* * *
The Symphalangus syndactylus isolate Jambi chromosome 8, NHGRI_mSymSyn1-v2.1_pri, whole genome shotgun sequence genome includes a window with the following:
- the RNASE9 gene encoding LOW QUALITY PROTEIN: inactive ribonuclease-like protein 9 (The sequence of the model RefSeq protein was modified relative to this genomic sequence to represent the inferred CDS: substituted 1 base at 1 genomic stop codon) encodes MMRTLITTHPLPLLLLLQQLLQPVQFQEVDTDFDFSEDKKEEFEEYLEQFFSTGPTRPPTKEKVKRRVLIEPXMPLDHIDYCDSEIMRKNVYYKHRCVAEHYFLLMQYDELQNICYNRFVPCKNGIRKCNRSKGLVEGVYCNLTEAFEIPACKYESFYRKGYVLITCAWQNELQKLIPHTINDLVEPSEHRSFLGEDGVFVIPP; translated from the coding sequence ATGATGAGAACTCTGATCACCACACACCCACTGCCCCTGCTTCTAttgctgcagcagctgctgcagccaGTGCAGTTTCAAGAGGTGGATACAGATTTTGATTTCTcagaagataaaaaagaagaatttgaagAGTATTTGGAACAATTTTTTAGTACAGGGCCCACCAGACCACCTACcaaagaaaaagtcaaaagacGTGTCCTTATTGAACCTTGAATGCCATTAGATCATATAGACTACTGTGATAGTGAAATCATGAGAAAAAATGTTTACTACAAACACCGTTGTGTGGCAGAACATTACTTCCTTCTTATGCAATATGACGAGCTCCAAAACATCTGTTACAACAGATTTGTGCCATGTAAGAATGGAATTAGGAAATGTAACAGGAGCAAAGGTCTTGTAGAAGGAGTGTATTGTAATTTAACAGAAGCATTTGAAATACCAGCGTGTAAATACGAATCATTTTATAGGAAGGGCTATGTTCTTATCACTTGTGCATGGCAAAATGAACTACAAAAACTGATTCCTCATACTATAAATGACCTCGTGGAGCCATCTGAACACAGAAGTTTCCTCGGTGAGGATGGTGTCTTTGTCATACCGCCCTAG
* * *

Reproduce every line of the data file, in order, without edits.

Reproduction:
The Symphalangus syndactylus isolate Jambi chromosome 8, NHGRI_mSymSyn1-v2.1_pri, whole genome shotgun sequence genome includes a window with the following:
- the RNASE9 gene encoding LOW QUALITY PROTEIN: inactive ribonuclease-like protein 9 (The sequence of the model RefSeq protein was modified relative to this genomic sequence to represent the inferred CDS: substituted 1 base at 1 genomic stop codon) encodes MMRTLITTHPLPLLLLLQQLLQPVQFQEVDTDFDFSEDKKEEFEEYLEQFFSTGPTRPPTKEKVKRRVLIEPXMPLDHIDYCDSEIMRKNVYYKHRCVAEHYFLLMQYDELQNICYNRFVPCKNGIRKCNRSKGLVEGVYCNLTEAFEIPACKYESFYRKGYVLITCAWQNELQKLIPHTINDLVEPSEHRSFLGEDGVFVIPP; translated from the coding sequence ATGATGAGAACTCTGATCACCACACACCCACTGCCCCTGCTTCTAttgctgcagcagctgctgcagccaGTGCAGTTTCAAGAGGTGGATACAGATTTTGATTTCTcagaagataaaaaagaagaatttgaagAGTATTTGGAACAATTTTTTAGTACAGGGCCCACCAGACCACCTACcaaagaaaaagtcaaaagacGTGTCCTTATTGAACCTTGAATGCCATTAGATCATATAGACTACTGTGATAGTGAAATCATGAGAAAAAATGTTTACTACAAACACCGTTGTGTGGCAGAACATTACTTCCTTCTTATGCAATATGACGAGCTCCAAAACATCTGTTACAACAGATTTGTGCCATGTAAGAATGGAATTAGGAAATGTAACAGGAGCAAAGGTCTTGTAGAAGGAGTGTATTGTAATTTAACAGAAGCATTTGAAATACCAGCGTGTAAATACGAATCATTTTATAGGAAGGGCTATGTTCTTATCACTTGTGCATGGCAAAATGAACTACAAAAACTGATTCCTCATACTATAAATGACCTCGTGGAGCCATCTGAACACAGAAGTTTCCTCGGTGAGGATGGTGTCTTTGTCATACCGCCCTAG